In the system, you can specify a mandatory authorization scheme or other alternative authorization schemes. These licensing schemes include OAuth2.0, Web Access Control, and ZCAPs.
The system should be independent of the identity. In general, identifiers in the form of URNs or URLs are preferred. Suppose the system uses decentralized identity (DID) in some way, but hard-coded DID is not a good model.
4. Version management and copy
In general, we expect the system to continuously back up information. For this reason, the system needs to support at least one mandatory version management policy and one mandatory copy policy, while also allowing other version management and copy policies.
5. Metadata and search
The system generally stores a large amount of data, and the user needs to be able to efficiently and selectively retrieve the data. To this end, the encryption search mechanism is a necessary function of the system.
For the client, it is important to be able to associate metadata with the data so that the data can be searched. At the same time, since the privacy of data and metadata needs to be guaranteed, the metadata must be stored encrypted. In addition, service providers must be able to perform those searches in an opaque and privacy-protected manner, rather than viewing metadata.
6. Communication protocol
Since the system needs to be compatible with a variety of business environments, at least one communication protocol must be enforced. But it's also important that the design should also allow the system to use other protocols such as HTTP, gRPC, Bluetooth, and other online protocols.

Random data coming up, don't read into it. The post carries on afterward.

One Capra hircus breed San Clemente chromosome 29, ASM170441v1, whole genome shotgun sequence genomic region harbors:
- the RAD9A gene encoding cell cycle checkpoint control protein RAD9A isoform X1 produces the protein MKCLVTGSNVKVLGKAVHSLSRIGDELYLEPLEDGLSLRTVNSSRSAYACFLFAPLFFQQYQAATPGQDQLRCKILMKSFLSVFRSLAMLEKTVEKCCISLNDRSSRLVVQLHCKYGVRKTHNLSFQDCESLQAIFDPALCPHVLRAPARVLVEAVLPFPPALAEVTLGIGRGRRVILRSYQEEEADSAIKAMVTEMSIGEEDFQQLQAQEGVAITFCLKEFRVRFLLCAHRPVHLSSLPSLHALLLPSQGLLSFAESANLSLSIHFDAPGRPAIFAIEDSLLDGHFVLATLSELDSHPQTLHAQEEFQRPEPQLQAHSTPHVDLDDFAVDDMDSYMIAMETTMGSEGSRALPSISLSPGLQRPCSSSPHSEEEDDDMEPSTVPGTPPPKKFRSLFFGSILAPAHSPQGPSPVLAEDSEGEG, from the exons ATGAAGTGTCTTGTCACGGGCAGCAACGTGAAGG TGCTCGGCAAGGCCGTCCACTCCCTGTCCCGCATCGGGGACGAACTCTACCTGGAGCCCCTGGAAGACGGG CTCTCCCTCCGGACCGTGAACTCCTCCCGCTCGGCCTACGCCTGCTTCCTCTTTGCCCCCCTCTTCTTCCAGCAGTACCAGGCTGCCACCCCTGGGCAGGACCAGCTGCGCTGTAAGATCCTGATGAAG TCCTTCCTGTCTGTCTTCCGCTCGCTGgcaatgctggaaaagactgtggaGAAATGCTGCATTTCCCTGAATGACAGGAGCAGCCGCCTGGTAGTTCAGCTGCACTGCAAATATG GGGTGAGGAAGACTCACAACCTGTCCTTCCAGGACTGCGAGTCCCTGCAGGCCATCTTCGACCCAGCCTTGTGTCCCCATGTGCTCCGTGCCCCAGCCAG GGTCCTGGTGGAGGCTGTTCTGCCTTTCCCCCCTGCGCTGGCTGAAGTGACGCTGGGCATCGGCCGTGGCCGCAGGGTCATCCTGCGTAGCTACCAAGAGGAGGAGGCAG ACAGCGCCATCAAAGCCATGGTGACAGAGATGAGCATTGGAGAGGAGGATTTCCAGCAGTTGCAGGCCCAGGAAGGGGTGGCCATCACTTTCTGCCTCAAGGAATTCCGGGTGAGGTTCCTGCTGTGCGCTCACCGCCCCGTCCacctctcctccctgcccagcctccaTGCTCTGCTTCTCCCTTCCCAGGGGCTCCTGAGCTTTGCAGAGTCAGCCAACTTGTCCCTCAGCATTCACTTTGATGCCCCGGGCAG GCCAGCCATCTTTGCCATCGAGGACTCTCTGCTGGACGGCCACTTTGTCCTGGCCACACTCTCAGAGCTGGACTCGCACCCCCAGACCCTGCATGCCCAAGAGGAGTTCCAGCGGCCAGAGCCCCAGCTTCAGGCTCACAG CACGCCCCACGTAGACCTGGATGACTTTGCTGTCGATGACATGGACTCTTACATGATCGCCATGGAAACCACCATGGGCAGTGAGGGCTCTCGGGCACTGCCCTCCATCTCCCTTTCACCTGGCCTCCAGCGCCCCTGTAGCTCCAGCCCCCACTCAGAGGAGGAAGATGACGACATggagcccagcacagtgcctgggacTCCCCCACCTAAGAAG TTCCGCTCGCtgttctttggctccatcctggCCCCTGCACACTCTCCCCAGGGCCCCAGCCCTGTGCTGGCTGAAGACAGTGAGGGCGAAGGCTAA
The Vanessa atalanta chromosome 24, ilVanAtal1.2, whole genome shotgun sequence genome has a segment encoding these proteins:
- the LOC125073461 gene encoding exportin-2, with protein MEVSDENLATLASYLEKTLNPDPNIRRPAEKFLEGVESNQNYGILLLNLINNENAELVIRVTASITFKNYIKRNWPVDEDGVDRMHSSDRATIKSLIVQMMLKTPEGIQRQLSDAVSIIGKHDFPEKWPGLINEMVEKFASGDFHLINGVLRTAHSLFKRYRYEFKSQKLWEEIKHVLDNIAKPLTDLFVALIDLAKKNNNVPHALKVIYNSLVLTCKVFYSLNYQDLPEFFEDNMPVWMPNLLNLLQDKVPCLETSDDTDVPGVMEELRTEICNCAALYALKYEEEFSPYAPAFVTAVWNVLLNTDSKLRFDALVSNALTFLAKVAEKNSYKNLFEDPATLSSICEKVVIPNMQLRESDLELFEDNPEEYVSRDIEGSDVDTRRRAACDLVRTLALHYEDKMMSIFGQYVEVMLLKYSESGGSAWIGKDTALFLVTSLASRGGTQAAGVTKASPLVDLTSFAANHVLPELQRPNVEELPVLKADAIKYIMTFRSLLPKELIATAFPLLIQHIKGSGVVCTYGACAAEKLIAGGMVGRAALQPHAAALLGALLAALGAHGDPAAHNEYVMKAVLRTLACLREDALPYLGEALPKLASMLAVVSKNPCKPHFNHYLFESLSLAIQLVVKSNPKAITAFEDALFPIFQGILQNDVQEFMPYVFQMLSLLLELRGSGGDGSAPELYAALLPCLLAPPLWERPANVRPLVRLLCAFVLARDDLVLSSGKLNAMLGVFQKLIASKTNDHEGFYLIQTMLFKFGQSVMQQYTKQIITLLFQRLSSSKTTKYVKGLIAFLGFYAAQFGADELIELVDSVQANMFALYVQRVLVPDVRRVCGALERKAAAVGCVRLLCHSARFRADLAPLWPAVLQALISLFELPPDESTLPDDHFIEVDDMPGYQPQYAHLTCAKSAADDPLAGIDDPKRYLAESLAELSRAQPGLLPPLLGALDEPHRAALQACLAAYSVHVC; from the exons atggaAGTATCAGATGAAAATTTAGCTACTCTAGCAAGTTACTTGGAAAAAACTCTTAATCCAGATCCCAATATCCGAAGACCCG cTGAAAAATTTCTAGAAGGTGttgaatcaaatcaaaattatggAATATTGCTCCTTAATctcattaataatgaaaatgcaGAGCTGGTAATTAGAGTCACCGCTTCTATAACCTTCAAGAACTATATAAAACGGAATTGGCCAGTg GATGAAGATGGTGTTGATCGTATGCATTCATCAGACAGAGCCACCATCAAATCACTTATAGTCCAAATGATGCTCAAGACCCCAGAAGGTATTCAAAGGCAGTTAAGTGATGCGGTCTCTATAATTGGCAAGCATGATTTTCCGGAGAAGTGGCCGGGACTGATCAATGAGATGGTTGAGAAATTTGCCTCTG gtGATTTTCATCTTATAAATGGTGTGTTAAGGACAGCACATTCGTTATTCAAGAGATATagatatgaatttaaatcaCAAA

Third, the design goal
This section details some of the guiding principles and design goals for building an encrypted data warehouse.
1. Layered and modular architecture
Using a layered architecture approach ensures that the underlying functionality of the system is easy to implement while allowing more complex layers of functionality to be superimposed on lower layers.
For example, system layer 1 may contain some of the most basic functions that are mandatory; layer 2 may contain features that are useful for most deployments; and layer 3 may contain a subset of the advanced features required for an ecological project; Layer 4 may contain extremely complex features that are only needed for a small number of ecological projects.
2. Prioritize privacy issues
The construction of an encrypted data warehouse must first protect the privacy of the entity. When exploring new features, always consider the impact of privacy. New features that negatively impact privacy will undergo a rigorous review to determine if new features are worth implementing.
3. Push implementation complexity to the client
The system server should focus on the implementation of the encrypted data storage and retrieval functions. The more the server knows about the data, the more privacy risks the entity storing the data is, and the service provider is more responsible for the hosted data. Pushing complexity to the client allows the service provider to provide a stable server-side implementation, and the client can make some innovations.
To be continued, the next issue will bring the final part of Encrypted Data Vaults to explore the architecture of the encrypted data warehouse and some security and privacy considerations, so stay tuned! If you are interested in data privacy protection, please join the ontology technology community and discuss with us.